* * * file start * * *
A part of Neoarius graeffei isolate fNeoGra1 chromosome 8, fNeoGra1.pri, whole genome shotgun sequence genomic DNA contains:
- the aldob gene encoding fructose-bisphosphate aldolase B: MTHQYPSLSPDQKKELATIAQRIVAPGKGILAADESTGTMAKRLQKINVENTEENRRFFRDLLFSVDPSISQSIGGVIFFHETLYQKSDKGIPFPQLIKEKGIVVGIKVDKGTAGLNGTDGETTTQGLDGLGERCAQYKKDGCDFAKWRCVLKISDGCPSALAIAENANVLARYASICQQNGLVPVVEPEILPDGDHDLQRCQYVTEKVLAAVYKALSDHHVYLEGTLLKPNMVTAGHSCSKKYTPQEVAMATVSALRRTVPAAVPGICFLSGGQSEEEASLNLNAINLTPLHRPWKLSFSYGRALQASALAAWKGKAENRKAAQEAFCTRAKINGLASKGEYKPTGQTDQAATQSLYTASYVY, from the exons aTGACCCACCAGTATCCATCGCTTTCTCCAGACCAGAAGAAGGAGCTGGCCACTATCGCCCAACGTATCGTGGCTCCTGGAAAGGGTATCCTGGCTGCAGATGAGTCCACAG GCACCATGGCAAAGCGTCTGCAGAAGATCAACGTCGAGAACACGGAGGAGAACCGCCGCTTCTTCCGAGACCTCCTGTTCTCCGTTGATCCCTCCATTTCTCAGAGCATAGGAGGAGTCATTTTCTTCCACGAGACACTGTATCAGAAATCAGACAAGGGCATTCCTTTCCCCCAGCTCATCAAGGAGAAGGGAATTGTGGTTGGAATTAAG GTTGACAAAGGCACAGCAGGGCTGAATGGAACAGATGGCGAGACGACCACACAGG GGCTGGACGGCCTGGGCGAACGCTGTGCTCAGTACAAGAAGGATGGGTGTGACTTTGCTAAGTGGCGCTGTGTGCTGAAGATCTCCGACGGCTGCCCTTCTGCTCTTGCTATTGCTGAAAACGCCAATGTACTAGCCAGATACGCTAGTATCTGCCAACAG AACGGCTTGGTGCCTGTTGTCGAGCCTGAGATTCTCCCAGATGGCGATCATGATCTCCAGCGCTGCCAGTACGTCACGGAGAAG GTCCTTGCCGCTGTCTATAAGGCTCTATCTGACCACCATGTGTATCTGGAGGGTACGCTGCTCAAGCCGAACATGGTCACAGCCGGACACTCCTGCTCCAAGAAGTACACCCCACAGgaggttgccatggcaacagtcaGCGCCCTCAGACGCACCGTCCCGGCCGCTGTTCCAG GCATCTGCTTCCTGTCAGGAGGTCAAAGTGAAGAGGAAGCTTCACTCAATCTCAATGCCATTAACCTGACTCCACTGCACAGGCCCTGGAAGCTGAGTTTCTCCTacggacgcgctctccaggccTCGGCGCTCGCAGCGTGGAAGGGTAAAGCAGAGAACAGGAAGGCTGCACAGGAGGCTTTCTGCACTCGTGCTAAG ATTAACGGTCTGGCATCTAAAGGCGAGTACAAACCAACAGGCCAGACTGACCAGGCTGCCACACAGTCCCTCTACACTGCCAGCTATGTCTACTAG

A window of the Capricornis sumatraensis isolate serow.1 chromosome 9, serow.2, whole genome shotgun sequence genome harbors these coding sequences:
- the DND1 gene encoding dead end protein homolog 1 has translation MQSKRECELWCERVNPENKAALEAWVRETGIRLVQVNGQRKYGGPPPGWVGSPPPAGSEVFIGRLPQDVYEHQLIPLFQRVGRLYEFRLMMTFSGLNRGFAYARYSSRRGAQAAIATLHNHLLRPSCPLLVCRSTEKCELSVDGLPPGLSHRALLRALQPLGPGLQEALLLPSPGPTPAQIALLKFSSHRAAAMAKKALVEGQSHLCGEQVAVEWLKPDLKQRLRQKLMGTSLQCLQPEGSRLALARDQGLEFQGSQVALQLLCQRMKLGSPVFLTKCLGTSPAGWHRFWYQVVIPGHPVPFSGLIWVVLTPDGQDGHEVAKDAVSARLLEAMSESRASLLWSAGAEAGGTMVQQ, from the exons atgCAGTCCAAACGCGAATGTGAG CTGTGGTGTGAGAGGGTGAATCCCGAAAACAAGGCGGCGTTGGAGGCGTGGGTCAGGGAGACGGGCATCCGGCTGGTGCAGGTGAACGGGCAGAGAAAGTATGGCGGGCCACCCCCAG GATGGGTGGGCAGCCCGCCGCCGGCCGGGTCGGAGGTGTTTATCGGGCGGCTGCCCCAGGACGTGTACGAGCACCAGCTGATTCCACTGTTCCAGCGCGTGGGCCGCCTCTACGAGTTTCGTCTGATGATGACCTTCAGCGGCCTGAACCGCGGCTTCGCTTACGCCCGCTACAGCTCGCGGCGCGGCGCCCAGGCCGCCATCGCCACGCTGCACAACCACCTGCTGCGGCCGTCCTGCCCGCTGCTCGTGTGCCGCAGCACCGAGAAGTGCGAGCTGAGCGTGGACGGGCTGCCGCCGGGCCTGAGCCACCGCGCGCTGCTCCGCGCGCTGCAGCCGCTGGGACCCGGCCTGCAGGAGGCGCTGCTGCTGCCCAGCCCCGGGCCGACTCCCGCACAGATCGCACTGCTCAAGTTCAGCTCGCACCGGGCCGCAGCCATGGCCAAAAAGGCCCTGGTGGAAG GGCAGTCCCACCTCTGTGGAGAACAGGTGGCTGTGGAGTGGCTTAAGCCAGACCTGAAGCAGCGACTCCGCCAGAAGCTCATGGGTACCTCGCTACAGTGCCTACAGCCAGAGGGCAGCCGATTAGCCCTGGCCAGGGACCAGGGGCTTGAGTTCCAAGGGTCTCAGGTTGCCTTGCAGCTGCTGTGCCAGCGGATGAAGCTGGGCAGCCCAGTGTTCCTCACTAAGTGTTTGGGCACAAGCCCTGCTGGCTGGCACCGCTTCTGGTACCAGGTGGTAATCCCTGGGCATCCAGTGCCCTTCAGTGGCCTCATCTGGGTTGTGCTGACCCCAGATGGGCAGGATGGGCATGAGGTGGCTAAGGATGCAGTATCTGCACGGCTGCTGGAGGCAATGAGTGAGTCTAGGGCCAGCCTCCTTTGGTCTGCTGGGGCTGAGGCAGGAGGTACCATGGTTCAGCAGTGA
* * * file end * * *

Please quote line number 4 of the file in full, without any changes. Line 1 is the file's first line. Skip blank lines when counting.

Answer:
- the DND1 gene encoding dead end protein homolog 1 has translation MQSKRECELWCERVNPENKAALEAWVRETGIRLVQVNGQRKYGGPPPGWVGSPPPAGSEVFIGRLPQDVYEHQLIPLFQRVGRLYEFRLMMTFSGLNRGFAYARYSSRRGAQAAIATLHNHLLRPSCPLLVCRSTEKCELSVDGLPPGLSHRALLRALQPLGPGLQEALLLPSPGPTPAQIALLKFSSHRAAAMAKKALVEGQSHLCGEQVAVEWLKPDLKQRLRQKLMGTSLQCLQPEGSRLALARDQGLEFQGSQVALQLLCQRMKLGSPVFLTKCLGTSPAGWHRFWYQVVIPGHPVPFSGLIWVVLTPDGQDGHEVAKDAVSARLLEAMSESRASLLWSAGAEAGGTMVQQ, from the exons atgCAGTCCAAACGCGAATGTGAG CTGTGGTGTGAGAGGGTGAATCCCGAAAACAAGGCGGCGTTGGAGGCGTGGGTCAGGGAGACGGGCATCCGGCTGGTGCAGGTGAACGGGCAGAGAAAGTATGGCGGGCCACCCCCAG GATGGGTGGGCAGCCCGCCGCCGGCCGGGTCGGAGGTGTTTATCGGGCGGCTGCCCCAGGACGTGTACGAGCACCAGCTGATTCCACTGTTCCAGCGCGTGGGCCGCCTCTACGAGTTTCGTCTGATGATGACCTTCAGCGGCCTGAACCGCGGCTTCGCTTACGCCCGCTACAGCTCGCGGCGCGGCGCCCAGGCCGCCATCGCCACGCTGCACAACCACCTGCTGCGGCCGTCCTGCCCGCTGCTCGTGTGCCGCAGCACCGAGAAGTGCGAGCTGAGCGTGGACGGGCTGCCGCCGGGCCTGAGCCACCGCGCGCTGCTCCGCGCGCTGCAGCCGCTGGGACCCGGCCTGCAGGAGGCGCTGCTGCTGCCCAGCCCCGGGCCGACTCCCGCACAGATCGCACTGCTCAAGTTCAGCTCGCACCGGGCCGCAGCCATGGCCAAAAAGGCCCTGGTGGAAG GGCAGTCCCACCTCTGTGGAGAACAGGTGGCTGTGGAGTGGCTTAAGCCAGACCTGAAGCAGCGACTCCGCCAGAAGCTCATGGGTACCTCGCTACAGTGCCTACAGCCAGAGGGCAGCCGATTAGCCCTGGCCAGGGACCAGGGGCTTGAGTTCCAAGGGTCTCAGGTTGCCTTGCAGCTGCTGTGCCAGCGGATGAAGCTGGGCAGCCCAGTGTTCCTCACTAAGTGTTTGGGCACAAGCCCTGCTGGCTGGCACCGCTTCTGGTACCAGGTGGTAATCCCTGGGCATCCAGTGCCCTTCAGTGGCCTCATCTGGGTTGTGCTGACCCCAGATGGGCAGGATGGGCATGAGGTGGCTAAGGATGCAGTATCTGCACGGCTGCTGGAGGCAATGAGTGAGTCTAGGGCCAGCCTCCTTTGGTCTGCTGGGGCTGAGGCAGGAGGTACCATGGTTCAGCAGTGA